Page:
occupying its empty space. Gasoline evaporates faster than you can imagine.
Gasoline storage tanks have an internal floating roof. This roof serves as zero
clearance between the gas and the atmosphere, so it minimizes the evaporation.
Unlike service stations, here where I work, every truck that we load is
temperature compensated so that every gallon is actually the exact amount.

Another reminder, if there is a gasoline truck pumping into the storage
tanks when you stop to buy gas, DO NOT fill up; most likely the gasoline is
being stirred up as the gas is being delivered, and you might pick up some of the
dirt that normally settles on the bottom.

  GANDALF <|:-)> 14:01 21 Jun 2008

The above 'email' contains so many innaccuracies that it is laughable, it is almost pure here


  Stuartli 16:07 21 Jun 2008

The simple reason for diesel prices being higher than petrol (by far more even that till quite recently) is that the increasing rise in diesel vehicles ownership has outstripped the supply/availability of diesel fuel.

As supply and demand controls prices, diesel has thus increased in price at the pumps.

  day2strike 16:37 21 Jun 2008

Depends on the engine?

  WhiteTruckMan 16:52 21 Jun 2008

about temperatures and volumes. Thats why aircraft are always filled in so many pounds of fuel (or kilograms for you johnny come lately's). Without mentioning any names, I used to see a BN-2 Islander come back from a days flying, and be filled to the brim for the following days work from underground tanks, only to see it streaming off the wings thanks to expansion by mid morning if there was some hold up for flying. All aircraft have specified weight limits for fuel vs payload, but because this didnt operate anywhere near MGW they just 'filled it up'.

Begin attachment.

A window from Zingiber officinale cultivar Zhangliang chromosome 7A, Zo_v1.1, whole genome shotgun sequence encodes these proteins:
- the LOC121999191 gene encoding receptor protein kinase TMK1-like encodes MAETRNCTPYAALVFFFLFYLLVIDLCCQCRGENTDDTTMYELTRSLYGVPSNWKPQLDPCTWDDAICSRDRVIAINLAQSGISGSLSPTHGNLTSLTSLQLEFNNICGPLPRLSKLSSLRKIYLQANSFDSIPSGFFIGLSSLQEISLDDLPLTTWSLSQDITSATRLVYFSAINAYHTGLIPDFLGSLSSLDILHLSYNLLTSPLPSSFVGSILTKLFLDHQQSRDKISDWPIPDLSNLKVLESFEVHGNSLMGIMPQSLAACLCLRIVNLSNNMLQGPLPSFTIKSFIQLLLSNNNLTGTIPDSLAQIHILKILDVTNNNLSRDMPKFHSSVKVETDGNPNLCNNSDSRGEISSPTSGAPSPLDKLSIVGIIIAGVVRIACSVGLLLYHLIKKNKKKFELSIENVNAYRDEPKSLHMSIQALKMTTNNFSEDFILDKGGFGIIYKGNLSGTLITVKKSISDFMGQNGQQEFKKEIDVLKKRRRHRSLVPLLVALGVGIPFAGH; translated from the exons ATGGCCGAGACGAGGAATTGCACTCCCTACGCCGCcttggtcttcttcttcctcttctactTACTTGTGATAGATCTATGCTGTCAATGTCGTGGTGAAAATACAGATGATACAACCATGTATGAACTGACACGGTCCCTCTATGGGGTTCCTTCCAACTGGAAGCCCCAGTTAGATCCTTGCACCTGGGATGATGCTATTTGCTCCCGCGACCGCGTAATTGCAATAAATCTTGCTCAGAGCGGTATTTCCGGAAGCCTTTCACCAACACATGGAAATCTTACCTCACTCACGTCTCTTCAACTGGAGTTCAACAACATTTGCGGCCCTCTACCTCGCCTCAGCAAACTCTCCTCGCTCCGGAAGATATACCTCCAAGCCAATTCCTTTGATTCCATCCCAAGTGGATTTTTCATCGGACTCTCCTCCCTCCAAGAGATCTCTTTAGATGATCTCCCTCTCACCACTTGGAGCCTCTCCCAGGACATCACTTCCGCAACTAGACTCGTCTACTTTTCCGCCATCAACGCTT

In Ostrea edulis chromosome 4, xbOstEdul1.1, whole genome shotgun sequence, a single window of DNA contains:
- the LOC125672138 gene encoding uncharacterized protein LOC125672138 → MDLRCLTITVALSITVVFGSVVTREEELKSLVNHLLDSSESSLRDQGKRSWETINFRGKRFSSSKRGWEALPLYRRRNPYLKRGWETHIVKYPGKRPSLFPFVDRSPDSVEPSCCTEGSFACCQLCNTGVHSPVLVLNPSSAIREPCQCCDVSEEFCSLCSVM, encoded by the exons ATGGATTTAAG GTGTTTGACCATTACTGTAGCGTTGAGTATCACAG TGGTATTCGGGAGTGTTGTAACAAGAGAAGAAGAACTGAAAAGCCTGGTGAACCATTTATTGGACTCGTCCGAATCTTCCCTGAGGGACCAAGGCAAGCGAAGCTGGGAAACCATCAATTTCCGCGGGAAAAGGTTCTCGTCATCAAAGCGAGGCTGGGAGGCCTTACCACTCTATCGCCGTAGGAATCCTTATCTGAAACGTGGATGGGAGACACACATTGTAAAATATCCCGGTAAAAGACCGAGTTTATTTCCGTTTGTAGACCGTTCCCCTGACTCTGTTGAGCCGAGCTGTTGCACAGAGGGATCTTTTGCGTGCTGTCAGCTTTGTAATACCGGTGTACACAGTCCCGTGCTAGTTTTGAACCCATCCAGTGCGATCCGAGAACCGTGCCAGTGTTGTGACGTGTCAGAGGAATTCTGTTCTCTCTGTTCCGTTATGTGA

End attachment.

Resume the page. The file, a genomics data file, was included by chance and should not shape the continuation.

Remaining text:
Forum Editor 18:19 21 Jun 2008

that petrol volumes increase in high temperatures and decrease in low ones, but the difference is so slight as to be negligible as far as car drivers are concerned.

There have been many proposals to introduce Automatic Temperature Compensation technology in petrol stations, but so far the cost of installing and operating the equipment far outweighs any advantage for either retailer or consumer - it's just not worth bothering about, although as petrol prices climb ever higher the day might come.

As far as I'm aware no country has introduced manadatory Temperature compensation at the point of sale, although in the UK it is used by oil companies when they exchange supplies between themselves, for obvious reasons.

  Grey Goo 21:56 21 Jun 2008

I think all the F1 fuelers are temperature regulated to stop any fuel density advantage.

  WhiteTruckMan 22:09 21 Jun 2008

of F1 rules and regs - I bet someone on here does though- but I would have thought a fuel weight limit would be easier to enforce than a fuel temperature limit.

Assuming you are talking about a standard fuel composition for all teams.


  Kemistri 00:08 22 Jun 2008

I'm very familiar with the regs.

Article 6.5.4 states that fuel intended for immediate use in a car must not be more than 10 degrees C below ambient temperature. The ambient temp is taken an hour before each session.

Until that amendment last year, cooling was starting to become quite widespread.

The flow is regulated as well; 12.1 litres per second max.